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Paul Laurence Dunbar, primary sources, Black history, Black poets, prominent Ohioans


Letter is on letterhead of the Freedom Manufacturing Company, Room 1, No. 907 G St. NW.

Full text of letter:

(Page 1)

Washington D.C. Mar. 12th 1894

Dear Dunbar: –

Since my arrival in this city I have intended writing you a long letter telling you about the weather and also about Rebecca. I know that either one of these important items would be interesting to a poet, especially the last. I was out with her only a few evenings ago and she talked Paul from her door to the house were we were invited to play euchre and after making several attempts to get up to the head table we managed to get down to the booby table and there we stayed.

“Paul was not near and she could not play.”

Since leaving Pavillon de la Republique D’Haiti À L' Exposition Universelle De Chicago. I have not been up to the mark my eyes have given me much trouble and the financial crisis has of course made things generally dull. Now that the beautiful spring has come I shall go hard to work and make hay while the sun shines.

Mr douglass was saying that he would answer your letter soon, he has been

(Page 2)

very busy working on some new lectures and will leave here in a few days for the east, Miss Jennie who stopped at the Pavilion with her sister Mrs. Douglass is also quite sick at his house which only adds to the heavy work that is in his way.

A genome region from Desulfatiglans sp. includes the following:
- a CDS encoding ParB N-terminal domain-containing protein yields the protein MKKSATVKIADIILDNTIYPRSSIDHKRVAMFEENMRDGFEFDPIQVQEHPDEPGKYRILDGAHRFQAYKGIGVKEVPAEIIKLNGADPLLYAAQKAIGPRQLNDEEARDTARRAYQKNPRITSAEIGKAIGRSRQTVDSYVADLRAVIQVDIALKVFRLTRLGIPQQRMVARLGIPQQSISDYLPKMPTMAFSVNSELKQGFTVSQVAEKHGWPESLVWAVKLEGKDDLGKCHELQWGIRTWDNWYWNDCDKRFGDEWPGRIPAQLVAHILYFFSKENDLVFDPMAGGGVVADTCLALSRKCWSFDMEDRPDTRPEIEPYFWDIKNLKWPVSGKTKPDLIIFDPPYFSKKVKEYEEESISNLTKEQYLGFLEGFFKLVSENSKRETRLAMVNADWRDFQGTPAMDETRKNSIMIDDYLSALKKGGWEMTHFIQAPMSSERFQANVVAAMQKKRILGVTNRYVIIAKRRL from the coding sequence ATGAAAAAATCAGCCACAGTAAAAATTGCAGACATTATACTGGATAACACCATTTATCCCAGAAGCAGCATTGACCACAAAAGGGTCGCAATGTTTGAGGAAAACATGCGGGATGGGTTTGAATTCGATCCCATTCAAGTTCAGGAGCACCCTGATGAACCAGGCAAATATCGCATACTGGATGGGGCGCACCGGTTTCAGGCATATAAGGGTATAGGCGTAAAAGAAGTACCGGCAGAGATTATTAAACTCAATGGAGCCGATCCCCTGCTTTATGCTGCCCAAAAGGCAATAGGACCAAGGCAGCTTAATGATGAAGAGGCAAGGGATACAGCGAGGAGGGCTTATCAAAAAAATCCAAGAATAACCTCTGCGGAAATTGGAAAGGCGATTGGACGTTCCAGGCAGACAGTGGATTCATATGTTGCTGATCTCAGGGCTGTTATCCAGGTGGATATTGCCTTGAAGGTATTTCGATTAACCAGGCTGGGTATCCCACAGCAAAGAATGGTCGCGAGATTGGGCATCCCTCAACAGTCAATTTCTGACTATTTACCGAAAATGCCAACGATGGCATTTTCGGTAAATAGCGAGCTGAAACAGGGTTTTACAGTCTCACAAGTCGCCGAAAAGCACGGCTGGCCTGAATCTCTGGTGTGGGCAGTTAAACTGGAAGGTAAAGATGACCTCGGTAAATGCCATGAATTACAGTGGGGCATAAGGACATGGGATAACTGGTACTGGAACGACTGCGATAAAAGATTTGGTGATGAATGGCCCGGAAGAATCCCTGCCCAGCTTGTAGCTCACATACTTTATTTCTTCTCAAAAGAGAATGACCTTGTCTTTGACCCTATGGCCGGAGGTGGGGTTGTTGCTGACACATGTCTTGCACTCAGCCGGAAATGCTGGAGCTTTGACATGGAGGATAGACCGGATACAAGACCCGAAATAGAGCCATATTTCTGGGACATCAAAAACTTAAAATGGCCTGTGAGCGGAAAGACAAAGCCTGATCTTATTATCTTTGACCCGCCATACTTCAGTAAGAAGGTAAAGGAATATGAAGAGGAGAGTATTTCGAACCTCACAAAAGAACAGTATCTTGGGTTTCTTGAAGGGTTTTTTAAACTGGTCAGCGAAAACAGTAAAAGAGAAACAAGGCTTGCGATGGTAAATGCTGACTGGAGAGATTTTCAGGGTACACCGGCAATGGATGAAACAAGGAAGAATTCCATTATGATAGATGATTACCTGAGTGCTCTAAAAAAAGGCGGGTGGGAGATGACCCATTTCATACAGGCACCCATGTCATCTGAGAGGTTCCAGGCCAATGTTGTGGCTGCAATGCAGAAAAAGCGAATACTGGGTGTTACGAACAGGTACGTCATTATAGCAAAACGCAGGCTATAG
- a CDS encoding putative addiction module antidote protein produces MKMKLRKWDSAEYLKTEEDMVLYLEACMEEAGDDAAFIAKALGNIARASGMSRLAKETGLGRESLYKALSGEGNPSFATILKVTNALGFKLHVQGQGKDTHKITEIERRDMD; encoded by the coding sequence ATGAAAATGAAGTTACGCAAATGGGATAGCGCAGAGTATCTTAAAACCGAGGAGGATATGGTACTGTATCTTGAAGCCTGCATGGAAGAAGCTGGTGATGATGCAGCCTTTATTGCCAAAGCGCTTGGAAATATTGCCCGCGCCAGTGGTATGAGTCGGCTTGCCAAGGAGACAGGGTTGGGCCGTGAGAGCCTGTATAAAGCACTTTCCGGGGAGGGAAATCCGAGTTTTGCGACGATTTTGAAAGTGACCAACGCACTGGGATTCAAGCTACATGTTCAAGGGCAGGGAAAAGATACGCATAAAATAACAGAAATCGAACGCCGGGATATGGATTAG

I will probably go as far east as Boston with him, and may stay there some days in the mean time however I am expecting a position at the Freedman’s hospital under Dr. Williams and if I get it Dunbar I want you to come down in the fall and spend a month or more with me. Which way will you go during the summer?

The good people in the city would be more than pleased to see you. I see Charlie once and awhile. How is Indiana? I wrote her a long letter, but she did not answer it may be that is was not directed properly. How did you leave things in Chicago? Joe was home last week but is now in Boston. I would like to write more but Will Cook is hurrying me and I hope that you will excuse errors. Write soon and believe me to be,

Your brother in black

Chas. Mitchell

609 F. St. N. W

Room 11 Wash. D.C.

Paul Dunbar Dayton Ohio


Primary Item Type

Business Correspondence


This item is part of the Paul Laurence Dunbar House collection at Ohio History Connection, Columbus, Ohio. The collection contains items from 219 N. Summit St., Dayton, Ohio (later 219 N. Paul Laurence Dunbar St.), the home Dunbar purchased for his mother, Matilda J. Dunbar, in 1904. Paul Laurence Dunbar lived there until his death in 1906; Matilda lived there until her death in 1934. It is now the Paul Laurence Dunbar House Historic Site, part of the National Park Service.


Paul Laurence Dunbar, primary sources, Black history, Black poets, prominent Ohioans